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"When Hurricane Andrew blew away Robert Zinn‘s car dealership in 1992, he decided it was time to put his degree from Cornell Law School to full-time use. Fourteen years later, as the chief operating shareholder of Akerman Senterfitt, he’s still worried about the weather.
"The beginning of the 2006 hurricane season is just weeks away, and Akerman Senterfitt and others in the target zones are gearing up for what some predict will be a ferocious few months.
"Carlton Fields hopes that it is prepared. Chief Executive Officer Gary Sasso said that the law firm has made significant changes to its disaster recovery plans. The 225-attorney firm has Florida offices in Tampa, Miami, Orlando, West Palm Beach, Tallahassee and St. Petersburg.
"It has established what Sasso called a ‘hot site‘ at its Atlanta office. From there, servers will replicate functions in the firm’s other locations should disaster strike. It also has reconfigured its e-mail system so that one office outage does not affect the entire firm’s communication. In addition, the firm has in place satellite phones accessible by firm leaders.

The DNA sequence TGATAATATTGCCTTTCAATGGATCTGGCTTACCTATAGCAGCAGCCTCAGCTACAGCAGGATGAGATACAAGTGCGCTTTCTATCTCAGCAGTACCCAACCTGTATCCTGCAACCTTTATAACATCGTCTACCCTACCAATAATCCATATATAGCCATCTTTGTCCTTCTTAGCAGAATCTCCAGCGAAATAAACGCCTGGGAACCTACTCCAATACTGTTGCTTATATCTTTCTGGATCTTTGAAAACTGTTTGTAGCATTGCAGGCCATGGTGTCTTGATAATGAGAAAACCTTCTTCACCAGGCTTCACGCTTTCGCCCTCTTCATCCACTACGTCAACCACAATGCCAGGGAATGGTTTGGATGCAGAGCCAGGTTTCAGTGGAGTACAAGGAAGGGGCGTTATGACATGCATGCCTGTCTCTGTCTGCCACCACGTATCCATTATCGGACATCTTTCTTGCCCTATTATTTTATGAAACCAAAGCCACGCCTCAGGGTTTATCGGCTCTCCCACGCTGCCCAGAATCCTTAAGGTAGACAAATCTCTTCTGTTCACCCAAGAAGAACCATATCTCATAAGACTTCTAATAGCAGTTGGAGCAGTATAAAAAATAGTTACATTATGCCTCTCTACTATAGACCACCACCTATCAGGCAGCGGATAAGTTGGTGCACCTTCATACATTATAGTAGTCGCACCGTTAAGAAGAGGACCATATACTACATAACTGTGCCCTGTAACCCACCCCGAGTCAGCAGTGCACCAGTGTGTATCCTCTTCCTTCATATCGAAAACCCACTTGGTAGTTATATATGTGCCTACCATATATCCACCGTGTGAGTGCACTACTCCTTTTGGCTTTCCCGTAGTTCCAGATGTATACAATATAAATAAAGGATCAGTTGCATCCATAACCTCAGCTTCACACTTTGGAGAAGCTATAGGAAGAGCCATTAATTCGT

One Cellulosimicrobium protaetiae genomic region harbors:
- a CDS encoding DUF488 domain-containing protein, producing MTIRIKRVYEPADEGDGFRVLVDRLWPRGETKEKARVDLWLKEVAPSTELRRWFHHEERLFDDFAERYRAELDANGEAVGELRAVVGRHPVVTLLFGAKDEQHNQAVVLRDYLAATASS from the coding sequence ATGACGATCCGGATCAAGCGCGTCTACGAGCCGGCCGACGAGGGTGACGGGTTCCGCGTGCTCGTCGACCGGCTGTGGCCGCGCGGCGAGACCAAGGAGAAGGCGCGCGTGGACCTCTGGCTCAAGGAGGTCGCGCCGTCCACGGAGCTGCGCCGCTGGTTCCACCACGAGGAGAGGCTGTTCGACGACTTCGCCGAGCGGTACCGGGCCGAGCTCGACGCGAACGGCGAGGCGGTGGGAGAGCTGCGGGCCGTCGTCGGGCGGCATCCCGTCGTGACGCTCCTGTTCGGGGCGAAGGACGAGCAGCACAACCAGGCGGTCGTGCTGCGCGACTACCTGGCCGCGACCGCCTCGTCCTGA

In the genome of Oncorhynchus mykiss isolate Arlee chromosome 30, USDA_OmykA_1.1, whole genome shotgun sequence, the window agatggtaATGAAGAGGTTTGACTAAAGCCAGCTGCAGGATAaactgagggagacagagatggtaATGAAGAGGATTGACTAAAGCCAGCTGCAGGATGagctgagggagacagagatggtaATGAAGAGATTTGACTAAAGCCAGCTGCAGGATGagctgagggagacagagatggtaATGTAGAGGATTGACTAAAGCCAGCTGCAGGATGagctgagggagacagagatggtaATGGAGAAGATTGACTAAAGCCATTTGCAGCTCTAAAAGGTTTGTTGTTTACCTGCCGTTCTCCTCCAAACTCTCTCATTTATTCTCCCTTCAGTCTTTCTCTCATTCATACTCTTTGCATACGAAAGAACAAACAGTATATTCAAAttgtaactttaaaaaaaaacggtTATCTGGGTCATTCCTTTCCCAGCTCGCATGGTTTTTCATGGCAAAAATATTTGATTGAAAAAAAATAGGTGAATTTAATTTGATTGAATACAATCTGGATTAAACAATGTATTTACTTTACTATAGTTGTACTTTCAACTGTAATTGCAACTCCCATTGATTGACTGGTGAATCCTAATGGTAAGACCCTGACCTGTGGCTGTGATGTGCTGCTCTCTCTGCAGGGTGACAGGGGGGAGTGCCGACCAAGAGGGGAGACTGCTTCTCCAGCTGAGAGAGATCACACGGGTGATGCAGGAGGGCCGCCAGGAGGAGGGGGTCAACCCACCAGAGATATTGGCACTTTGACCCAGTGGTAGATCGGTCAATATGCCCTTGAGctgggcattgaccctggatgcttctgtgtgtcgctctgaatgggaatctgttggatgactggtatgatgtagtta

"Dennis Kennedy, a technology consultant and attorney in St. Louis, said that firms can expect to spend up to 10 percent of their annual budgets on disaster plans.
"’It’s a healthy expenditure in any year that someone takes it on,’ he said.
"More firms, he said, are setting up off-site recovery centers like Akerman Senterfitt’s because they realize that no office is completely immune from calamity, whether from storms or worse.
"’Before 9/11 and the hurricanes, you had these bedrock assumptions that at least your building would still be there,’ he said, adding that now ‘they have the notion that storing data in some secure facility underneath some mountain is beneficial.’"